The Secret Life of the Payday Loan Borrower

Payday loans are the dirty little debt secret no one talks about, but as many as 2 million Canadians borrow these from these high-interest short-term loans every year.

What is a payday loan?

A payday loan is a loan for an amount less than $1,500 with a term ranging from 14 to 90 days. They typically have interest rates north of 300%, making them some of the most toxic financial products available to consumers.

Payday lenders have been criticized and labeled as predatory since they typically target the economically vulnerable and trap them in a cycle of debt. These loans are marketed as “alternative financing” for people who do not have or cannot get more traditional forms of credit, like a credit card or line of credit. Payday lenders typically set up shop in low-income neighborhoods, where they prey on new immigrants or the working poor who are both low income and have low financial literacy.

If you have never borrowed or do not know anyone who has ever borrowed from a payday lender, consider yourself financially privileged. Or, more accurately, blissfully ignorant. In the province where I live (Alberta), as many as 1 in 3 people have borrowed from a short-term high-interest lender.

Why do people seek out payday loans?

The general assumption of why someone would take out a high-interest short-term loan is the same for why someone would take on any form of debt: to buy things they cannot afford. But the real reason is actually quite depressing.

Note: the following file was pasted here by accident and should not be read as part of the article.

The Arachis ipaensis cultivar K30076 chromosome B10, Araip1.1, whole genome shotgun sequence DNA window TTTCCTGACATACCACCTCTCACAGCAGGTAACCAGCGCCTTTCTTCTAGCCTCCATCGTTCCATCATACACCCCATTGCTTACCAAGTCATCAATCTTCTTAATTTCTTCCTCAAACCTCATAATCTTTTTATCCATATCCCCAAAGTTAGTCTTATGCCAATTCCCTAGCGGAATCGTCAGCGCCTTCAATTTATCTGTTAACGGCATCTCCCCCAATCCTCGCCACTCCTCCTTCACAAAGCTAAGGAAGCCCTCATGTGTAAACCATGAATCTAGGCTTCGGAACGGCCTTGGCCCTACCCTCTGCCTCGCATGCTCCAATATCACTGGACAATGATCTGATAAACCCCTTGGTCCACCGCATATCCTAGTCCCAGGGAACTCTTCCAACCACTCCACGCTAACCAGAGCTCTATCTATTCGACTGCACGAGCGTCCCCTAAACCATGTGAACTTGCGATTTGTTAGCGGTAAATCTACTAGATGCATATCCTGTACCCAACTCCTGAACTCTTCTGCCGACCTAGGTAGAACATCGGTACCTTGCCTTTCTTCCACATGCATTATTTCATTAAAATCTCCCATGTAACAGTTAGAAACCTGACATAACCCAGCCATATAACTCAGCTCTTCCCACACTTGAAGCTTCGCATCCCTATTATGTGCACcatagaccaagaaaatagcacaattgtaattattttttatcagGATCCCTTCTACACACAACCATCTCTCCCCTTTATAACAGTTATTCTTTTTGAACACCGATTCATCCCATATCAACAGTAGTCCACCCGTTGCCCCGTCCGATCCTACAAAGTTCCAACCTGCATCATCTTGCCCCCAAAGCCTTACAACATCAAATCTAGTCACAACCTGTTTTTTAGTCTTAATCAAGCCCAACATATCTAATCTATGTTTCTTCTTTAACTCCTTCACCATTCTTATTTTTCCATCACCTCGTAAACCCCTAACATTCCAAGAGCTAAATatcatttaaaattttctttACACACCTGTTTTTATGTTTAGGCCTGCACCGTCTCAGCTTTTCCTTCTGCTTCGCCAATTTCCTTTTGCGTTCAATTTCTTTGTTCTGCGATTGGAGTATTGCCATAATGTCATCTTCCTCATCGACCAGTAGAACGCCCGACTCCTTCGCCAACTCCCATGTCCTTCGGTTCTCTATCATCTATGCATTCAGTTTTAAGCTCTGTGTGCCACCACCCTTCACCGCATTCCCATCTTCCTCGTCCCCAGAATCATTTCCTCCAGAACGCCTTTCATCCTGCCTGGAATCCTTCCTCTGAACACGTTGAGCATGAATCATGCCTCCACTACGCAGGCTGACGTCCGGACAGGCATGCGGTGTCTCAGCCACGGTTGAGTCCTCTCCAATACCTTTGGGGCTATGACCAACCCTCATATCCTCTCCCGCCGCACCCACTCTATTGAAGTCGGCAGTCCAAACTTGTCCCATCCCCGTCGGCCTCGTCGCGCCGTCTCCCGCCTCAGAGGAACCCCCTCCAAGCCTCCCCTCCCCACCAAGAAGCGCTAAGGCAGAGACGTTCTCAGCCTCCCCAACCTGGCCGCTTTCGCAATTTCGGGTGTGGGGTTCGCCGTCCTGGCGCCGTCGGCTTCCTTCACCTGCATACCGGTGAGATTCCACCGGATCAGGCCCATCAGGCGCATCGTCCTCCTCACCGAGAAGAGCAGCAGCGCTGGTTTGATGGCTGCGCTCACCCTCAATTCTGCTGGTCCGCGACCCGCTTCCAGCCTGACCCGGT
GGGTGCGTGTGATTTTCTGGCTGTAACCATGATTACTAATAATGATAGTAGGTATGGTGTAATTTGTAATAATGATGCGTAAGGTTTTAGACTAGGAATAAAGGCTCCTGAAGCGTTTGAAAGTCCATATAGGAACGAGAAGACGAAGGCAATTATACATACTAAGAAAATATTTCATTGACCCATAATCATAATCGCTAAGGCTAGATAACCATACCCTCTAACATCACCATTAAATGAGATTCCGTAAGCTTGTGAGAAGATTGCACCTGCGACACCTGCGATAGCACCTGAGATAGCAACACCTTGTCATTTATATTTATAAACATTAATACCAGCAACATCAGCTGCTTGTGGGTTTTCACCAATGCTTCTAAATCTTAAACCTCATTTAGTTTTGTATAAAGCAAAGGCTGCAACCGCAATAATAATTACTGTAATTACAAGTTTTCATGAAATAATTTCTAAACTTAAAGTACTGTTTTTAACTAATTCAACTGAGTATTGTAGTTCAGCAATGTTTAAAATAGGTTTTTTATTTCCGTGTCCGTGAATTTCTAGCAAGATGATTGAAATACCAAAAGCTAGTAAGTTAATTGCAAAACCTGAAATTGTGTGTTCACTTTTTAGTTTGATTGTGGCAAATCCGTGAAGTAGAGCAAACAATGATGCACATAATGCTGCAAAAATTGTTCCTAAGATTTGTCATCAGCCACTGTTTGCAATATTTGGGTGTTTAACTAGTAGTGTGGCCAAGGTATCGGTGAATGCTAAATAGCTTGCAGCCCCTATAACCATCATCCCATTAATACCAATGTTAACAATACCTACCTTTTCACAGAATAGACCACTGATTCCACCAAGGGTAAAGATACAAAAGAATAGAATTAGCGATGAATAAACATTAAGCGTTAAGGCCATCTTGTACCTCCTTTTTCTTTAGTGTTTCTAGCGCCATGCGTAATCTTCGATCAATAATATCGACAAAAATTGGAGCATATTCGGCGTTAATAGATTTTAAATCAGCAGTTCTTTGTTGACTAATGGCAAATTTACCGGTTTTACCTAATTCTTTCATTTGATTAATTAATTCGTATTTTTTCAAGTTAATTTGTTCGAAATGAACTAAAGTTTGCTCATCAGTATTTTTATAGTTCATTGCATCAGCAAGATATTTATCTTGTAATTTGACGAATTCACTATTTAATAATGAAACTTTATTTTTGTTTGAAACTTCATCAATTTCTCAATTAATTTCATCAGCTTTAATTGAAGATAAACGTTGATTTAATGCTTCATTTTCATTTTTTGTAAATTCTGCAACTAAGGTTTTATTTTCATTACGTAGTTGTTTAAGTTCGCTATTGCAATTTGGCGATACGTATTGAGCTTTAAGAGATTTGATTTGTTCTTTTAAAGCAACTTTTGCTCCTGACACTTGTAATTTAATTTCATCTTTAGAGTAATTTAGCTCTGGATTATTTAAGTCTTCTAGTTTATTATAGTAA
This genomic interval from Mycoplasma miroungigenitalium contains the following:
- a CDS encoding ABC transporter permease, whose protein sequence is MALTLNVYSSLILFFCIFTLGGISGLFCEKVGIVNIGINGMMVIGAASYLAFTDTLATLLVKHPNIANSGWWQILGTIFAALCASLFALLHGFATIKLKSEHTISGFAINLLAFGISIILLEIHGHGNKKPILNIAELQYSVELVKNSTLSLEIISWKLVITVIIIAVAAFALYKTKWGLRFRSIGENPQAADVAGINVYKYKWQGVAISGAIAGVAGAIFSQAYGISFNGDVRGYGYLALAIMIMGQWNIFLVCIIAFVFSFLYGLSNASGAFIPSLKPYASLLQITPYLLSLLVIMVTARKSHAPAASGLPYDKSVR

By and large, most payday loan borrowers are trying to cover the costs of expected necessities like groceries, or avoid late charges on regular bills, like rent, utilities, and car payments. – The Government of Canada

Others are taking out the loans for unexpected necessities, like emergencies. Payday loan borrowers typically have no savings to draw from, and without credit cards, this is their only option when crisis strikes.

The unfortunate reality is someone that did not have the cash on hand to pay for a necessary expense, expected or otherwise, likely won’t have the cash to pay back the amount borrowed plus interest. As a result, it’s not uncommon for a person to take out another payday loan to pay off the first when it comes due. 52% of borrowers use a payday lender more than once per year, with more than 1 in 5 borrowers using the service monthly.

Once you’re trapped in the payday loan cycle, you’re likely to stay there unless an unexpected cash windfall pulls you out.

How much do these loans actually cost?